Jaguar Land Rover is piloting tech that may soon let drivers earn rewards in the IOTA cryptocurrency for sharing data on road conditions.
The European Parliament has released a research paper that explores blockchain, among other technologies, in the prevention of odometer tampering.
The report, issued by the Directorate General for Internal Policies, investigates the possible role of blockchain technology in the use case, concluding that it might “present interesting potentials” for effective prevention of fraud through increased transparency and data privacy.
The report explains:
“The blockchain technology currently proposed by the car engineering and electronics industry would allow downloading mileage and GPS data from vehicles, and securing it on a ‘digital logbook’.”
The study further suggests that blockchain can be supported by a “connected cars” concept that allows cloud-based access to all relevant vehicle data in a future scenario involving autonomous vehicles.
Blockchain technology is one among the three approaches identified to address odometer fraud in the paper, including a standardized framework based on international standards (ISO) and equipping a vehicle with hardware security modules (HSMs) to protect data.
The issue of odometer fraud, or “clocking,” is one being investigated by other startups in the blockchain space, as well as major enterprises.
In June, CoinDesk reported on a project by startup BigchainDB and German energy company Innogy that aims to create a digital identity on a blockchain of any physical good, including autos.
To tackle clocking, the CarPass project creates a record of the odometer and vehicle activity with the data visible and verifiable on a digital platform.
“If someone starts tampering with the mileage, you basically see it as a step change in the data that someone tampered with [it],” said Innogy’s Carsten Stocker at the time.
Car odometer image via Shutterstock
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IBM has joined German car manufacturer ZF Friedrichshafen and investment bank UBS in an effort to build and develop a blockchain-based mobile payment system.
Announced today at the Frankfurt Auto Show, the partnership is being positioned as one that conceives how driverless vehicles might automatically authorize payments, as well as act as a digital operator for the vehicle, in the future.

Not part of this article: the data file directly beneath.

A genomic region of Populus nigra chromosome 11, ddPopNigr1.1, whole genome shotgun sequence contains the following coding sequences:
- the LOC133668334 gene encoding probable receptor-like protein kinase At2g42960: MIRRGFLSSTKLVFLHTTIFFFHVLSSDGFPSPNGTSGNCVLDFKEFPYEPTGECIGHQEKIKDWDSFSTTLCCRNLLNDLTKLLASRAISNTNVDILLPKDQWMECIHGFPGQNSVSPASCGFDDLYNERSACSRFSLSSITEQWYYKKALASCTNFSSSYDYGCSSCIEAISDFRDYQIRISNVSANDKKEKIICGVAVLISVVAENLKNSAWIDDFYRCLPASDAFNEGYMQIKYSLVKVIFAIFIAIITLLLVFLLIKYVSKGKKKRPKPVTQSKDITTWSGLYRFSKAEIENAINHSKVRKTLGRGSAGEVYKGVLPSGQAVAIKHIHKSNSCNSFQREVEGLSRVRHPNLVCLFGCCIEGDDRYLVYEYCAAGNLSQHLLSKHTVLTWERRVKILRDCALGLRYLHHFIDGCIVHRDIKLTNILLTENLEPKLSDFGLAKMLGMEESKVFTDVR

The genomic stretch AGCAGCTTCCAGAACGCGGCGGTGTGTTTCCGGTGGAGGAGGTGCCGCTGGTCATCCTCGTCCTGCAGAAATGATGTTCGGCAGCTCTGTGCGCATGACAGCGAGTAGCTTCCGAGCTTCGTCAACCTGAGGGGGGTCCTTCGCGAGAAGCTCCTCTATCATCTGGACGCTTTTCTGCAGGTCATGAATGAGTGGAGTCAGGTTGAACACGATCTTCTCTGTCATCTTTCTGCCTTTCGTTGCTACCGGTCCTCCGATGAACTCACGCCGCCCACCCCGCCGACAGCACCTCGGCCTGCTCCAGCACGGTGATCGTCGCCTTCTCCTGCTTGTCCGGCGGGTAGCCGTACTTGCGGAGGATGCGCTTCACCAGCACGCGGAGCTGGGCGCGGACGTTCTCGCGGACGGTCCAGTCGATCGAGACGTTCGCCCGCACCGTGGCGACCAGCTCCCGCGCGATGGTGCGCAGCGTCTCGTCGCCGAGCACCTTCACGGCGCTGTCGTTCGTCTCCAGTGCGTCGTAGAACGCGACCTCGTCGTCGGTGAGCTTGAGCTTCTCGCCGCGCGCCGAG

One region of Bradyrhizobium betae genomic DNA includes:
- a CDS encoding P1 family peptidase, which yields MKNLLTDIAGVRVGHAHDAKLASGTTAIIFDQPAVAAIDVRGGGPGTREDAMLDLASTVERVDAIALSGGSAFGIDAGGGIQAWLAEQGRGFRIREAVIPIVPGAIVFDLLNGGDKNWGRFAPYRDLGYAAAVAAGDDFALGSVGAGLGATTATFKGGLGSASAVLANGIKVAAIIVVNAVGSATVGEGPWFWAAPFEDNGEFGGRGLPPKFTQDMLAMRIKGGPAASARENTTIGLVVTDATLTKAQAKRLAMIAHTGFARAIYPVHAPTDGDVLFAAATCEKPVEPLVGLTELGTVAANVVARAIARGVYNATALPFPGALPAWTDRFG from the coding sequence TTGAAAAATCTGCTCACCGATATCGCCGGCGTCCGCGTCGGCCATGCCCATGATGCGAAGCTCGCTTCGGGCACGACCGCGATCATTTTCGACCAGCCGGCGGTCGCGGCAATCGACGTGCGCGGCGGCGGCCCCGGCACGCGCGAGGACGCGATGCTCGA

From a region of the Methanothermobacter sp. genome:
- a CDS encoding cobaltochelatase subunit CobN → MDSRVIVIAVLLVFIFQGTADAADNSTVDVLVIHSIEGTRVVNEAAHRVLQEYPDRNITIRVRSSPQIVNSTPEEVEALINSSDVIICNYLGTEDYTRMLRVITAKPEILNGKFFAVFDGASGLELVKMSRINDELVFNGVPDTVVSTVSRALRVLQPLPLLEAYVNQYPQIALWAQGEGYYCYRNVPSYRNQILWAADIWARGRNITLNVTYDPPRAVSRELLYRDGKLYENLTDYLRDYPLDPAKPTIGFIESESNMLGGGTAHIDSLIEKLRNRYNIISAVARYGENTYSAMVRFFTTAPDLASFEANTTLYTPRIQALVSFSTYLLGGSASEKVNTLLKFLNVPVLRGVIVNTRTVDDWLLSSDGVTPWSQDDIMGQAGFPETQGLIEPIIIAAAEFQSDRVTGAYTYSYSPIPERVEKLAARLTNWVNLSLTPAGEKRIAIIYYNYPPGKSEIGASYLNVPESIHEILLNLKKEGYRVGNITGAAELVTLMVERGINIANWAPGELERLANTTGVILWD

“Car eWallet is an innovative, digital assistant in the car that allows secure and convenient payments even on the go. Moreoever, it can also perform other tasks, like opening the trunk or doors,” according to a statement.
According to the companies involved, using a blockchain will prevent the need for a third-party vendor or central computing hub to process transactions and commands. The distributed nature will instead allow for a “reliable and unchangeable data record.”
ZF originally announced the Car eWallet system in January, promising to develop a system to aid the charging of electric cars on the road, as well as processing mobile payments. At the time, ZF planned for Car eWallet to facilitate a car-sharing system, as well as ensure more secure package delivery by having items be dropped directly into a car’s trunk.
IBM will use its blockchain infrastructure to further develop a secure system which can carry out the required tasks, as well as show authorized users information that is relevant to their vehicles, and carry out transactions in real-time.
Overall, the move comes in an active time for the auto industry, which is newly exploring potential blockchain applications. In May, Toyota announced that it would try to develop a blockchain infrastructure to drive its development of “autonomous technologies,” including passenger safety monitoring and fraud prevention.
Car steering wheel image via Shutterstock
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